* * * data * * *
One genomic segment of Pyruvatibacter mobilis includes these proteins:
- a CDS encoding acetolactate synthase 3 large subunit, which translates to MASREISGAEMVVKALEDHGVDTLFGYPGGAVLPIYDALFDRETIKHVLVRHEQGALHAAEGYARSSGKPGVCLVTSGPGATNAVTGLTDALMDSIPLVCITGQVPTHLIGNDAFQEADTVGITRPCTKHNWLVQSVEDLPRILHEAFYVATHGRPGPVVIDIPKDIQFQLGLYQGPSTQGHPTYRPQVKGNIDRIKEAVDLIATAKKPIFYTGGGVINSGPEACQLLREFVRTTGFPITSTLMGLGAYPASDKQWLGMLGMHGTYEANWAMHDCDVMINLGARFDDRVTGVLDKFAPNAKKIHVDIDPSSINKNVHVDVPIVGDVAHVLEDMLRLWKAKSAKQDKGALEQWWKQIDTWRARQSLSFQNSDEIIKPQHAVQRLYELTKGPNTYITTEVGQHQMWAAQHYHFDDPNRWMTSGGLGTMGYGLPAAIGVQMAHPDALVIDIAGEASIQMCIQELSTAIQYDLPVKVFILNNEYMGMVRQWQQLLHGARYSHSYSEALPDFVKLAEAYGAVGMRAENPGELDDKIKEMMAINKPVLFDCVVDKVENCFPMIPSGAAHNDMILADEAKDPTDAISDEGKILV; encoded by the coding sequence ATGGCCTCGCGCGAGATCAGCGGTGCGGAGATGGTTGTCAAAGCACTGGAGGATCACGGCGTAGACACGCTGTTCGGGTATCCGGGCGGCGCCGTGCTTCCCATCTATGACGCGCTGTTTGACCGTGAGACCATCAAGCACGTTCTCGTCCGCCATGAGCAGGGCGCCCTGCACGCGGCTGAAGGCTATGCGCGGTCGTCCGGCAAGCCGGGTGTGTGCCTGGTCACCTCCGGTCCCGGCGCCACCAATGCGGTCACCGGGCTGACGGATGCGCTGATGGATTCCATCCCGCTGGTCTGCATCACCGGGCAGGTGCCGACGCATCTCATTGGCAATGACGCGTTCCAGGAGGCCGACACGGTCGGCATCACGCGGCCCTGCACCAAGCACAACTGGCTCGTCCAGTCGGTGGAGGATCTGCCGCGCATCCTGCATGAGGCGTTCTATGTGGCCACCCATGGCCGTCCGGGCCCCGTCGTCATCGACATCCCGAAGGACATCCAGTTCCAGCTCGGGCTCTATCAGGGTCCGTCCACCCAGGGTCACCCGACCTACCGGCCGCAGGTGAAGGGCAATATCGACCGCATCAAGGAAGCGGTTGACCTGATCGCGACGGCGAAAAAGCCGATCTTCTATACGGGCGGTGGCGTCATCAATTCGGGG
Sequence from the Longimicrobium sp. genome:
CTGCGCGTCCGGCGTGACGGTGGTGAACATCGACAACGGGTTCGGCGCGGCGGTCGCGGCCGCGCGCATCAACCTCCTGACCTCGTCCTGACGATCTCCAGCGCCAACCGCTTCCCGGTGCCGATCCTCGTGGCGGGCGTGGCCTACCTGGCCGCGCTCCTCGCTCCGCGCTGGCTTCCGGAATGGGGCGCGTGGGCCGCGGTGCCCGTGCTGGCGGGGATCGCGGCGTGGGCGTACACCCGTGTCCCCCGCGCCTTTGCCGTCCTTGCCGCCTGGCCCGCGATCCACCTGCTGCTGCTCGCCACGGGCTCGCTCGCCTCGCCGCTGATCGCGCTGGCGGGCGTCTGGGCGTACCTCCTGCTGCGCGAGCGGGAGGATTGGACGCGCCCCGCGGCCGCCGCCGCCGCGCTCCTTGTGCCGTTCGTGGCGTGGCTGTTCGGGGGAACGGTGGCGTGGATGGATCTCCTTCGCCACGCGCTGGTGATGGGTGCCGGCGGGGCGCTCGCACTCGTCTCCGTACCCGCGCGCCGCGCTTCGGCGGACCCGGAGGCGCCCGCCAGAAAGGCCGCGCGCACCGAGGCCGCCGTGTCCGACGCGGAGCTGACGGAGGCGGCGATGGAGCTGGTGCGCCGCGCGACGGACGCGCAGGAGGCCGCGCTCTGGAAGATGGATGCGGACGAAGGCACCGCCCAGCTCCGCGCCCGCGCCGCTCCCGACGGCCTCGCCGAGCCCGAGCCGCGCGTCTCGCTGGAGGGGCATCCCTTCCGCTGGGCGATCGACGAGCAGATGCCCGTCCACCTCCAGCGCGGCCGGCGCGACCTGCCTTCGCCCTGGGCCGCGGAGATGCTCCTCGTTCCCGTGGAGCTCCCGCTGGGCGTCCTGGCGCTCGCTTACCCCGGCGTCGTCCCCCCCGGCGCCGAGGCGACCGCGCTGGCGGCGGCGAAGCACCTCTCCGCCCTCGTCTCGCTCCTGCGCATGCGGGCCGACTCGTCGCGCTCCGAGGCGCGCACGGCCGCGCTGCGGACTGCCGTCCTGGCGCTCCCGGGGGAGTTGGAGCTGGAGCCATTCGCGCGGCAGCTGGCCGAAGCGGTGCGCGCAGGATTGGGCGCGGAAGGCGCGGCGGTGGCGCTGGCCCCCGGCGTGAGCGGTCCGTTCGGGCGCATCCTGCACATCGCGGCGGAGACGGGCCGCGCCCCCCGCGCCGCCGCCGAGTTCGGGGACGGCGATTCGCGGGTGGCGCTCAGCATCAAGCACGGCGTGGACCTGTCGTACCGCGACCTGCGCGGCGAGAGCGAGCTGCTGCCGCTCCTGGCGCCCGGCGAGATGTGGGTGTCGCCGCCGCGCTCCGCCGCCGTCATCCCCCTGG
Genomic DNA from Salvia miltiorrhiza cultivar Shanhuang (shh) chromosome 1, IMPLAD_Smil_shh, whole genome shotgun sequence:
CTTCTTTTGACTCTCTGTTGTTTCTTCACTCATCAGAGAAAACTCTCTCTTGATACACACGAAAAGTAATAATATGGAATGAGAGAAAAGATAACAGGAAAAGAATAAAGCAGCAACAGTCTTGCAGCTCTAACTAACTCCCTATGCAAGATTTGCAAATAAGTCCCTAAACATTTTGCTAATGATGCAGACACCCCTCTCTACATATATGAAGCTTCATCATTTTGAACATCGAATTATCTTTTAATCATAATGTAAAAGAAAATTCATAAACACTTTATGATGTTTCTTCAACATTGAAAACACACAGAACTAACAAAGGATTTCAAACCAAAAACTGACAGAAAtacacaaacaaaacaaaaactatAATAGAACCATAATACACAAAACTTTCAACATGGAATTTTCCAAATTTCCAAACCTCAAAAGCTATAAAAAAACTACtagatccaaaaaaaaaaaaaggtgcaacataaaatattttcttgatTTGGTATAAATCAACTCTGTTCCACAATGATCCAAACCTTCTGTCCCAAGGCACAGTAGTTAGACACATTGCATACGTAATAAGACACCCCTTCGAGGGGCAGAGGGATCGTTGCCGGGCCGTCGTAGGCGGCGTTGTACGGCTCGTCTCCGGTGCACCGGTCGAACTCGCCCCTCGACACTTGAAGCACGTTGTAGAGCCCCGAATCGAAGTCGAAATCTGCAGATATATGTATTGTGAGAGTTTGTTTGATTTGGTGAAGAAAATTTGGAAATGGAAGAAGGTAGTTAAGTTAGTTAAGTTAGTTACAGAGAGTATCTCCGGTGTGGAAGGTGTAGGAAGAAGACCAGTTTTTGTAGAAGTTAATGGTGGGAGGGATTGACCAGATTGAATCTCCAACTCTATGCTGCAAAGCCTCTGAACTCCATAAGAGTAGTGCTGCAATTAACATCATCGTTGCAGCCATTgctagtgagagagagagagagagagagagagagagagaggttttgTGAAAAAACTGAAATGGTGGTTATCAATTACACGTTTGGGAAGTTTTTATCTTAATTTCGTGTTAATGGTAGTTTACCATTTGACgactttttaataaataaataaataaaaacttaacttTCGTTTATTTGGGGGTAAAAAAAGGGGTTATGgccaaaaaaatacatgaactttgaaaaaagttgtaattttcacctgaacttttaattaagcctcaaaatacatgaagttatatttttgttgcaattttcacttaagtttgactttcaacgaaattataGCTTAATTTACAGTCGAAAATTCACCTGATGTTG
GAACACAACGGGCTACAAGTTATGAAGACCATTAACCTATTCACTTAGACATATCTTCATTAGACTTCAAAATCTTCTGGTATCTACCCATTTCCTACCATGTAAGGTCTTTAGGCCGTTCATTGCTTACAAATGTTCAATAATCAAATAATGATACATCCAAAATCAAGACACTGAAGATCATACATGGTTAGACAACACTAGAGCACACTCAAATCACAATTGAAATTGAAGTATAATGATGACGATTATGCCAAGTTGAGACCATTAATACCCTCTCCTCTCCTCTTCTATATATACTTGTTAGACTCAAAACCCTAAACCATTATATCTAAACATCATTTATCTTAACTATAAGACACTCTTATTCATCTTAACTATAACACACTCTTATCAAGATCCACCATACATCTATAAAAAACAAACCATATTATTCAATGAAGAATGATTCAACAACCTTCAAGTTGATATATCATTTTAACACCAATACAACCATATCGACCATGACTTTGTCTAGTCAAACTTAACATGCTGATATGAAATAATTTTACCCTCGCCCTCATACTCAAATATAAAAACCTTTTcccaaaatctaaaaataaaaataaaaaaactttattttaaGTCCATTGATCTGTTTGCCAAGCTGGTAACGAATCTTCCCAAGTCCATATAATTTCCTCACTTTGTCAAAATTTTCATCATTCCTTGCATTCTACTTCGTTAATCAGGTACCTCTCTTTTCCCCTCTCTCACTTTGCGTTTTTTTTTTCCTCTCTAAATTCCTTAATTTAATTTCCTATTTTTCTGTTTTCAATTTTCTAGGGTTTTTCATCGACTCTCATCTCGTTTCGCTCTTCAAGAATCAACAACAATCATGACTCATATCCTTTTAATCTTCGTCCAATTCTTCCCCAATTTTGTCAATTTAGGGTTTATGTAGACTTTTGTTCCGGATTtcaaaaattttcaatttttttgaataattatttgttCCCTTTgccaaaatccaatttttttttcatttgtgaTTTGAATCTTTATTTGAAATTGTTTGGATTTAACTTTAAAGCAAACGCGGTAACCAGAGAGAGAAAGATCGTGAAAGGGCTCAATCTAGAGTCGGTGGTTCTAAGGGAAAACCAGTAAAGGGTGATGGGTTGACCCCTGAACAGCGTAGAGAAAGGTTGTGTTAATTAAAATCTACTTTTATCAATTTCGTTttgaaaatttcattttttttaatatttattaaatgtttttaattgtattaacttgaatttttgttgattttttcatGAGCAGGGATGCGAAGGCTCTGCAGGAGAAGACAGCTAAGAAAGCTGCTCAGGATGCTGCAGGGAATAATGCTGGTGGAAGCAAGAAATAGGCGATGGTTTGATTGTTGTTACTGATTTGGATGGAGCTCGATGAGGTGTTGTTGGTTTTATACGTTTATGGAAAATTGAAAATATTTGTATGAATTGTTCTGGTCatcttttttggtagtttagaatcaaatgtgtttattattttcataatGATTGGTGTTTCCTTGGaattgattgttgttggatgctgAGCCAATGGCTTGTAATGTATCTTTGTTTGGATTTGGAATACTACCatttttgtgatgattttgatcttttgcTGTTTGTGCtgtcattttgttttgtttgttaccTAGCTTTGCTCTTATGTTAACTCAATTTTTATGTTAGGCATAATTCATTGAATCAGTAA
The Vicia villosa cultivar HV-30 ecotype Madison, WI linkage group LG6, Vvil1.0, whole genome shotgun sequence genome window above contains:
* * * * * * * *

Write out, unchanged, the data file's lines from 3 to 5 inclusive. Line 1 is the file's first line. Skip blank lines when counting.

Sequence from the Longimicrobium sp. genome:
CTGCGCGTCCGGCGTGACGGTGGTGAACATCGACAACGGGTTCGGCGCGGCGGTCGCGGCCGCGCGCATCAACCTCCTGACCTCGTCCTGACGATCTCCAGCGCCAACCGCTTCCCGGTGCCGATCCTCGTGGCGGGCGTGGCCTACCTGGCCGCGCTCCTCGCTCCGCGCTGGCTTCCGGAATGGGGCGCGTGGGCCGCGGTGCCCGTGCTGGCGGGGATCGCGGCGTGGGCGTACACCCGTGTCCCCCGCGCCTTTGCCGTCCTTGCCGCCTGGCCCGCGATCCACCTGCTGCTGCTCGCCACGGGCTCGCTCGCCTCGCCGCTGATCGCGCTGGCGGGCGTCTGGGCGTACCTCCTGCTGCGCGAGCGGGAGGATTGGACGCGCCCCGCGGCCGCCGCCGCCGCGCTCCTTGTGCCGTTCGTGGCGTGGCTGTTCGGGGGAACGGTGGCGTGGATGGATCTCCTTCGCCACGCGCTGGTGATGGGTGCCGGCGGGGCGCTCGCACTCGTCTCCGTACCCGCGCGCCGCGCTTCGGCGGACCCGGAGGCGCCCGCCAGAAAGGCCGCGCGCACCGAGGCCGCCGTGTCCGACGCGGAGCTGACGGAGGCGGCGATGGAGCTGGTGCGCCGCGCGACGGACGCGCAGGAGGCCGCGCTCTGGAAGATGGATGCGGACGAAGGCACCGCCCAGCTCCGCGCCCGCGCCGCTCCCGACGGCCTCGCCGAGCCCGAGCCGCGCGTCTCGCTGGAGGGGCATCCCTTCCGCTGGGCGATCGACGAGCAGATGCCCGTCCACCTCCAGCGCGGCCGGCGCGACCTGCCTTCGCCCTGGGCCGCGGAGATGCTCCTCGTTCCCGTGGAGCTCCCGCTGGGCGTCCTGGCGCTCGCTTACCCCGGCGTCGTCCCCCCCGGCGCCGAGGCGACCGCGCTGGCGGCGGCGAAGCACCTCTCCGCCCTCGTCTCGCTCCTGCGCATGCGGGCCGACTCGTCGCGCTCCGAGGCGCGCACGGCCGCGCTGCGGACTGCCGTCCTGGCGCTCCCGGGGGAGTTGGAGCTGGAGCCATTCGCGCGGCAGCTGGCCGAAGCGGTGCGCGCAGGATTGGGCGCGGAAGGCGCGGCGGTGGCGCTGGCCCCCGGCGTGAGCGGTCCGTTCGGGCGCATCCTGCACATCGCGGCGGAGACGGGCCGCGCCCCCCGCGCCGCCGCCGAGTTCGGGGACGGCGATTCGCGGGTGGCGCTCAGCATCAAGCACGGCGTGGACCTGTCGTACCGCGACCTGCGCGGCGAGAGCGAGCTGCTGCCGCTCCTGGCGCCCGGCGAGATGTGGGTGTCGCCGCCGCGCTCCGCCGCCGTCATCCCCCTGG
Genomic DNA from Salvia miltiorrhiza cultivar Shanhuang (shh) chromosome 1, IMPLAD_Smil_shh, whole genome shotgun sequence: